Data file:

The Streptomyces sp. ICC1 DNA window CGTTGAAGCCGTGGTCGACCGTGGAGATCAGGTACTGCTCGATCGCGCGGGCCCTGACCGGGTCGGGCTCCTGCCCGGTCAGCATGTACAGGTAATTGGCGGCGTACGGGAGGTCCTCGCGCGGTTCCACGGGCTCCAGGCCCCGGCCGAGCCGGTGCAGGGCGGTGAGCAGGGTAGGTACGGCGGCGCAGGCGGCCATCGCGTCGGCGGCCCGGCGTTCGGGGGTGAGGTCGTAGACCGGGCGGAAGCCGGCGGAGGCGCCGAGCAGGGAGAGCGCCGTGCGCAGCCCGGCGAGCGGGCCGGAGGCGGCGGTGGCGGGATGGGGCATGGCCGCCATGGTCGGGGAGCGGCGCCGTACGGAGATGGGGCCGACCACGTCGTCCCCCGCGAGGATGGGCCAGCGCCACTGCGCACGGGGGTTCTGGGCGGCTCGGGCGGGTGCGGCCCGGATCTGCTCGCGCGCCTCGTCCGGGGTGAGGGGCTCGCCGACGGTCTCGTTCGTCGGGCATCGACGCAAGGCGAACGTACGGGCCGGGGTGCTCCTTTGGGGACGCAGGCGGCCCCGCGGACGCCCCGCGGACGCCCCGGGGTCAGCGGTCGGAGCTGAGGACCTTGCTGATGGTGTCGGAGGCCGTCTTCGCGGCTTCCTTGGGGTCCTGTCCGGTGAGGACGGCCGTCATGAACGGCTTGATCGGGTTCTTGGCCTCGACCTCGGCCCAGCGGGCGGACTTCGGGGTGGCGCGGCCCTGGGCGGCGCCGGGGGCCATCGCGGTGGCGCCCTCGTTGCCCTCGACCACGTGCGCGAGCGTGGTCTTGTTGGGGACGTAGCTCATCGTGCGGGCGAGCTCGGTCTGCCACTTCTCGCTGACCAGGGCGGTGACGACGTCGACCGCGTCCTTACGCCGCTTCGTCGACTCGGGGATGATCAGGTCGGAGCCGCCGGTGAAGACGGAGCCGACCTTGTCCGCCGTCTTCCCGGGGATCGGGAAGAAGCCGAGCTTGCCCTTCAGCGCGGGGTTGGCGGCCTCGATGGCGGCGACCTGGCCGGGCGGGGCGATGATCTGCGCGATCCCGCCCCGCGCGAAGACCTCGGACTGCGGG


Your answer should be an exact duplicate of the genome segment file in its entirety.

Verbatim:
The Streptomyces sp. ICC1 DNA window CGTTGAAGCCGTGGTCGACCGTGGAGATCAGGTACTGCTCGATCGCGCGGGCCCTGACCGGGTCGGGCTCCTGCCCGGTCAGCATGTACAGGTAATTGGCGGCGTACGGGAGGTCCTCGCGCGGTTCCACGGGCTCCAGGCCCCGGCCGAGCCGGTGCAGGGCGGTGAGCAGGGTAGGTACGGCGGCGCAGGCGGCCATCGCGTCGGCGGCCCGGCGTTCGGGGGTGAGGTCGTAGACCGGGCGGAAGCCGGCGGAGGCGCCGAGCAGGGAGAGCGCCGTGCGCAGCCCGGCGAGCGGGCCGGAGGCGGCGGTGGCGGGATGGGGCATGGCCGCCATGGTCGGGGAGCGGCGCCGTACGGAGATGGGGCCGACCACGTCGTCCCCCGCGAGGATGGGCCAGCGCCACTGCGCACGGGGGTTCTGGGCGGCTCGGGCGGGTGCGGCCCGGATCTGCTCGCGCGCCTCGTCCGGGGTGAGGGGCTCGCCGACGGTCTCGTTCGTCGGGCATCGACGCAAGGCGAACGTACGGGCCGGGGTGCTCCTTTGGGGACGCAGGCGGCCCCGCGGACGCCCCGCGGACGCCCCGGGGTCAGCGGTCGGAGCTGAGGACCTTGCTGATGGTGTCGGAGGCCGTCTTCGCGGCTTCCTTGGGGTCCTGTCCGGTGAGGACGGCCGTCATGAACGGCTTGATCGGGTTCTTGGCCTCGACCTCGGCCCAGCGGGCGGACTTCGGGGTGGCGCGGCCCTGGGCGGCGCCGGGGGCCATCGCGGTGGCGCCCTCGTTGCCCTCGACCACGTGCGCGAGCGTGGTCTTGTTGGGGACGTAGCTCATCGTGCGGGCGAGCTCGGTCTGCCACTTCTCGCTGACCAGGGCGGTGACGACGTCGACCGCGTCCTTACGCCGCTTCGTCGACTCGGGGATGATCAGGTCGGAGCCGCCGGTGAAGACGGAGCCGACCTTGTCCGCCGTCTTCCCGGGGATCGGGAAGAAGCCGAGCTTGCCCTTCAGCGCGGGGTTGGCGGCCTCGATGGCGGCGACCTGGCCGGGCGGGGCGATGATCTGCGCGATCCCGCCCCGCGCGAAGACCTCGGACTGCGGG